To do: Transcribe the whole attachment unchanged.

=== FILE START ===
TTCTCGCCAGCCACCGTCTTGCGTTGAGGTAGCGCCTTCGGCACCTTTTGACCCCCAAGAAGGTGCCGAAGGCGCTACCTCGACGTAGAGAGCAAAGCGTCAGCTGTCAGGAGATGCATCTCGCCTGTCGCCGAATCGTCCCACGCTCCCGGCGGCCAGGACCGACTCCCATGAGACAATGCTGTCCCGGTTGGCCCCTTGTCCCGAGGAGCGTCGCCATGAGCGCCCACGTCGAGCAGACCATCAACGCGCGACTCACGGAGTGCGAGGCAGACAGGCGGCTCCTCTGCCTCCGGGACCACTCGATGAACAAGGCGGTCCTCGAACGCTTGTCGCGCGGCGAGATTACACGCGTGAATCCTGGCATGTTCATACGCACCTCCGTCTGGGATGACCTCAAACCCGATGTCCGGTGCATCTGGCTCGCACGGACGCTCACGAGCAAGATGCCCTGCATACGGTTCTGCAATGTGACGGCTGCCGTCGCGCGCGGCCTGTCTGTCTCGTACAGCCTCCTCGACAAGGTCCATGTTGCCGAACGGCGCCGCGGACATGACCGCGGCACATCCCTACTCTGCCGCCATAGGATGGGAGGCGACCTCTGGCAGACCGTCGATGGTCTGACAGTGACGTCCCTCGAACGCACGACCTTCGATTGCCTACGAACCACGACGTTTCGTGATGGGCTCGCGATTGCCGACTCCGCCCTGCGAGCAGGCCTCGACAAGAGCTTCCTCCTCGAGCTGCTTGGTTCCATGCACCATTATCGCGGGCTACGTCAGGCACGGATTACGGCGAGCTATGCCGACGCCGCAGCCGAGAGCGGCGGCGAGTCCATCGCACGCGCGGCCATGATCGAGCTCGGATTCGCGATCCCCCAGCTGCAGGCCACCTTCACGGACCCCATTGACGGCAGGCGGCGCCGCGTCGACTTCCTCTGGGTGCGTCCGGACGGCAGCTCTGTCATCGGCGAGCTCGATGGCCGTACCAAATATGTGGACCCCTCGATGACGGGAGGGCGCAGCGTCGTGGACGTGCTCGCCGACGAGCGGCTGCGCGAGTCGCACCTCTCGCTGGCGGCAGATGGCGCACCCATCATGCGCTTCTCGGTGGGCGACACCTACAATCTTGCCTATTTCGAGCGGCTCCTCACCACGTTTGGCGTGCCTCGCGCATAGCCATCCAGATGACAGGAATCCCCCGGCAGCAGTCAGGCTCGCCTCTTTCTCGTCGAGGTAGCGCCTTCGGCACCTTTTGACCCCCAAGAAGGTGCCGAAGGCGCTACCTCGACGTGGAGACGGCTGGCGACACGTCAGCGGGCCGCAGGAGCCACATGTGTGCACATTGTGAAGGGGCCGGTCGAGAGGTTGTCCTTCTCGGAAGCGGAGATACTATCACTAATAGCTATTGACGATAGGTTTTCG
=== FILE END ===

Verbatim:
TTCTCGCCAGCCACCGTCTTGCGTTGAGGTAGCGCCTTCGGCACCTTTTGACCCCCAAGAAGGTGCCGAAGGCGCTACCTCGACGTAGAGAGCAAAGCGTCAGCTGTCAGGAGATGCATCTCGCCTGTCGCCGAATCGTCCCACGCTCCCGGCGGCCAGGACCGACTCCCATGAGACAATGCTGTCCCGGTTGGCCCCTTGTCCCGAGGAGCGTCGCCATGAGCGCCCACGTCGAGCAGACCATCAACGCGCGACTCACGGAGTGCGAGGCAGACAGGCGGCTCCTCTGCCTCCGGGACCACTCGATGAACAAGGCGGTCCTCGAACGCTTGTCGCGCGGCGAGATTACACGCGTGAATCCTGGCATGTTCATACGCACCTCCGTCTGGGATGACCTCAAACCCGATGTCCGGTGCATCTGGCTCGCACGGACGCTCACGAGCAAGATGCCCTGCATACGGTTCTGCAATGTGACGGCTGCCGTCGCGCGCGGCCTGTCTGTCTCGTACAGCCTCCTCGACAAGGTCCATGTTGCCGAACGGCGCCGCGGACATGACCGCGGCACATCCCTACTCTGCCGCCATAGGATGGGAGGCGACCTCTGGCAGACCGTCGATGGTCTGACAGTGACGTCCCTCGAACGCACGACCTTCGATTGCCTACGAACCACGACGTTTCGTGATGGGCTCGCGATTGCCGACTCCGCCCTGCGAGCAGGCCTCGACAAGAGCTTCCTCCTCGAGCTGCTTGGTTCCATGCACCATTATCGCGGGCTACGTCAGGCACGGATTACGGCGAGCTATGCCGACGCCGCAGCCGAGAGCGGCGGCGAGTCCATCGCACGCGCGGCCATGATCGAGCTCGGATTCGCGATCCCCCAGCTGCAGGCCACCTTCACGGACCCCATTGACGGCAGGCGGCGCCGCGTCGACTTCCTCTGGGTGCGTCCGGACGGCAGCTCTGTCATCGGCGAGCTCGATGGCCGTACCAAATATGTGGACCCCTCGATGACGGGAGGGCGCAGCGTCGTGGACGTGCTCGCCGACGAGCGGCTGCGCGAGTCGCACCTCTCGCTGGCGGCAGATGGCGCACCCATCATGCGCTTCTCGGTGGGCGACACCTACAATCTTGCCTATTTCGAGCGGCTCCTCACCACGTTTGGCGTGCCTCGCGCATAGCCATCCAGATGACAGGAATCCCCCGGCAGCAGTCAGGCTCGCCTCTTTCTCGTCGAGGTAGCGCCTTCGGCACCTTTTGACCCCCAAGAAGGTGCCGAAGGCGCTACCTCGACGTGGAGACGGCTGGCGACACGTCAGCGGGCCGCAGGAGCCACATGTGTGCACATTGTGAAGGGGCCGGTCGAGAGGTTGTCCTTCTCGGAAGCGGAGATACTATCACTAATAGCTATTGACGATAGGTTTTCG